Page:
Electronic monitoring system

Today, bulldozers are provided with an electronic monitoring system supported by a micro computer that controls all meters and gauges and provides a wide indication range for precise and quick reading. Komatsu provides a closed centre load sensing hydraulic system that discharges only the required amount of oil from the pump; reduces fuel consumption; and makes the blade lever stroke directly proportional to blade speed irrespective of load or speed and results in complete control of the machine.

Tired dozers

While crawler dozers have their own plus points like working on loose soil, in swamps and marshy areas, tired dozers have the advantage of travelling at higher speeds; can traverse roads without damaging the pavement; and can cover larger and longer stretches. The operator too feels less stressed in them. Another major advantage is that they can be transported from one area to another just by driving them. Crawler dozers need to be transported on carriers and can’t travel long distances. However, the choice has to be made by keeping in mind the soil conditions of the working area, nature of the job and the stretch of the area.

Bulldozer manufacturers

Many equipment producers have dozers on their product list. Caterpillar once enjoyed the distinction of being the best producer of bulldozers. Now, many companies like Komatsu, JCB, Liebherr, Case and John Deere display a range of dozers, some produced for specific jobs.

The Caterpillar D10 tractortype dozer was introduced by the company in 1977 for better durability than its D9 model. Its 700 hp horsepower was considered great power; the machine weighs 82 tonne with a blade of almost 6 m, U type. However, Japanese equipment manufacturer Komatsu soon came out with a more powerful model. Komatsu produces many models of bulldozers even today when loaders, backhoes and hydraulic excavators are stealing the scene. At present, it has 28 models of crawler dozers. Its D575A3SD model has a flywheel horsepower of 1,150 hp and a weight of 152 tonne. Komatsu specially concentrates on easy maintenance. For that, it provides a front radiator mask that is removable for easy cleaning; wet, multiple disc brakes; oil pressure check ports for the power train on the right hand side of operator; and easy checking of coolant level, engine and auxiliary components.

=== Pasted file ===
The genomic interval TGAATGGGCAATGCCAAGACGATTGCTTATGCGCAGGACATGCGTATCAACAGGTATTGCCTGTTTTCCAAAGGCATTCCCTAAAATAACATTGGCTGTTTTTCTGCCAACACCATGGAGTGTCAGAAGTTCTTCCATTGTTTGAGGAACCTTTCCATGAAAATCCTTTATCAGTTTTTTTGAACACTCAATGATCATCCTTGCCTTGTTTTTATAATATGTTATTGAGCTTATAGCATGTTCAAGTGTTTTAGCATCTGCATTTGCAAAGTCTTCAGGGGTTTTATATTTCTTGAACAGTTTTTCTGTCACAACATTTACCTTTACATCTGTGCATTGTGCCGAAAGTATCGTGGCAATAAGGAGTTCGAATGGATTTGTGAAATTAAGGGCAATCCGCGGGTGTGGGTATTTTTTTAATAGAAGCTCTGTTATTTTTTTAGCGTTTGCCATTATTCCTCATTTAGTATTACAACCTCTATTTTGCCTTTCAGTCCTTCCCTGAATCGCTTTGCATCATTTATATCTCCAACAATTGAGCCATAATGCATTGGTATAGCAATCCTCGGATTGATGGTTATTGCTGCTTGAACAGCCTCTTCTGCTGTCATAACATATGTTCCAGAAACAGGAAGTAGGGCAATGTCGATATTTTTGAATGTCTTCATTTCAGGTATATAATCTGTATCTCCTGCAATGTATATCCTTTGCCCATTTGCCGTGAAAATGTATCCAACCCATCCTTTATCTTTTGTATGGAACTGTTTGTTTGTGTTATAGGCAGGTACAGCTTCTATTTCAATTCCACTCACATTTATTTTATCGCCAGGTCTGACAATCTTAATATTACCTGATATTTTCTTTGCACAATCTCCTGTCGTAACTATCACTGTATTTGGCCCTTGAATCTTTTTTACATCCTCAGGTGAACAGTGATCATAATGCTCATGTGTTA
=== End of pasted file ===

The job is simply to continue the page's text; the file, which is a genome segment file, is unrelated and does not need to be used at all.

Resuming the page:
The D 475ASD5EO model crawler dozer is reckoned as Komatsu’s super dozer. With a 890 hp engine and operating weight of 113 tonne, the dozer can be equipped with a giant variable, parallelogram, single shank ripper for ripping tough and hard materials. Ripping depth is adjustable in four stages. The diesel engine is turbocharged and meets high standards of emission control. The centre of gravity of the dozer is low, thereby increasing its stability and balance. Hydraulic drive radiator cooling fan helps reduce fuel consumption and noise levels. High productivity helps reduce costs. The blade is a high-capacity, low dozing resistant one with 45 cu m capacity. The operator cabin is an airconditioned, pressurised cab with palm command control system lever controls. Noise levels for the operator are only 70 dB.

Komatsu markets 10 models of swamp bulldozers, the biggest model with a 264 hp engine and 27.5 tonne operating weight. Swamp bulldozers are equipped with an under-carriage that enables them to move around freely on marshy land. These are equipped with multi-shank rippers that feature a long sprocket centre to ripper point distance to make ripping easy and effective at high penetration force. The rippers are parallelogram type with two adjustable ripping depths.

Liugong’s crawler bulldozer B320 is produced as per technology and cooperation contracts with Komatsu and has quality standards equivalent to the D65A8 model of Komatsu. It can be equipped with ripper, coal dozer blade and hauling carriage. John Deere, another competitor of Caterpillar in the production of dozers, markets 11 models of crawler dozers. The 1050J model with 335 hp engine, 35 tonne operating weight and 4 m blades features a turbocharged six-cylinder diesel engine, hydrostatic drive train for variable track speeds, infinite speed range and automatic load sensing and highly comfortable operator cabin. The company also produces three models of waste handling crawler dozers.

Sandvik produces bulldozers for mining and quarrying. Its LZ100L model, earlier called the Reef dozer, has often been deployed in pushing out blasted ore from low areas to haulage area. However, the firm plans to discontinue the model and concentrate upon other areas of operation. Today, Caterpillar wheel dozers are being marketed to carry out specific jobs like wood, coal and ash handling and cleaning up areas at mining sites. With a horse-power of 232 to 498, medium wheel purposebuilt dozers provide a clear advantage of mobility and speed and are designed for a long life with minimum operation and maintenance costs. Large wheel dozers of Caterpillar have a gross power range of 687 hp to 904 hp and flywheel power of 627 hp. Key features include mobility, reliability, efficiency and low operating costs.